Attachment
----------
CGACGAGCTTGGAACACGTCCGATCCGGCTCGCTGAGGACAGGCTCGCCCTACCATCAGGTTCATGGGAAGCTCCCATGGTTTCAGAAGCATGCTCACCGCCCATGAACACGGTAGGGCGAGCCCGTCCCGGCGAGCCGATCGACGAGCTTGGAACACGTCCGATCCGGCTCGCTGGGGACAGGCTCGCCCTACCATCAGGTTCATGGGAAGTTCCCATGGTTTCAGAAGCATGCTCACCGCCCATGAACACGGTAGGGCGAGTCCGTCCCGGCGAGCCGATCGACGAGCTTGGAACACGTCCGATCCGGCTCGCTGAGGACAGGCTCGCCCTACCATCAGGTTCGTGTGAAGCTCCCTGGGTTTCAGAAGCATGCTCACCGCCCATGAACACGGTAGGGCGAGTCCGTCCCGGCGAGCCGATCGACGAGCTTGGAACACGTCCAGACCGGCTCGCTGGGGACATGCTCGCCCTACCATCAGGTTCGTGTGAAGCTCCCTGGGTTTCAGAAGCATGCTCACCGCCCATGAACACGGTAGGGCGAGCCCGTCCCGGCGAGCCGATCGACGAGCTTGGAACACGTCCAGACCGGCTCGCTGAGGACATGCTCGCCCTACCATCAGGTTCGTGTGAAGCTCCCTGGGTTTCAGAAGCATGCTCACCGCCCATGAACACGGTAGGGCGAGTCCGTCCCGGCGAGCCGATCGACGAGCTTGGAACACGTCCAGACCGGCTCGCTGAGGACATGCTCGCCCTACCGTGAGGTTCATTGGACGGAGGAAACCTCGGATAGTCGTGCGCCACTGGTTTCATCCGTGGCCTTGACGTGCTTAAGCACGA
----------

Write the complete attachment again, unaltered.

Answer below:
CGACGAGCTTGGAACACGTCCGATCCGGCTCGCTGAGGACAGGCTCGCCCTACCATCAGGTTCATGGGAAGCTCCCATGGTTTCAGAAGCATGCTCACCGCCCATGAACACGGTAGGGCGAGCCCGTCCCGGCGAGCCGATCGACGAGCTTGGAACACGTCCGATCCGGCTCGCTGGGGACAGGCTCGCCCTACCATCAGGTTCATGGGAAGTTCCCATGGTTTCAGAAGCATGCTCACCGCCCATGAACACGGTAGGGCGAGTCCGTCCCGGCGAGCCGATCGACGAGCTTGGAACACGTCCGATCCGGCTCGCTGAGGACAGGCTCGCCCTACCATCAGGTTCGTGTGAAGCTCCCTGGGTTTCAGAAGCATGCTCACCGCCCATGAACACGGTAGGGCGAGTCCGTCCCGGCGAGCCGATCGACGAGCTTGGAACACGTCCAGACCGGCTCGCTGGGGACATGCTCGCCCTACCATCAGGTTCGTGTGAAGCTCCCTGGGTTTCAGAAGCATGCTCACCGCCCATGAACACGGTAGGGCGAGCCCGTCCCGGCGAGCCGATCGACGAGCTTGGAACACGTCCAGACCGGCTCGCTGAGGACATGCTCGCCCTACCATCAGGTTCGTGTGAAGCTCCCTGGGTTTCAGAAGCATGCTCACCGCCCATGAACACGGTAGGGCGAGTCCGTCCCGGCGAGCCGATCGACGAGCTTGGAACACGTCCAGACCGGCTCGCTGAGGACATGCTCGCCCTACCGTGAGGTTCATTGGACGGAGGAAACCTCGGATAGTCGTGCGCCACTGGTTTCATCCGTGGCCTTGACGTGCTTAAGCACGA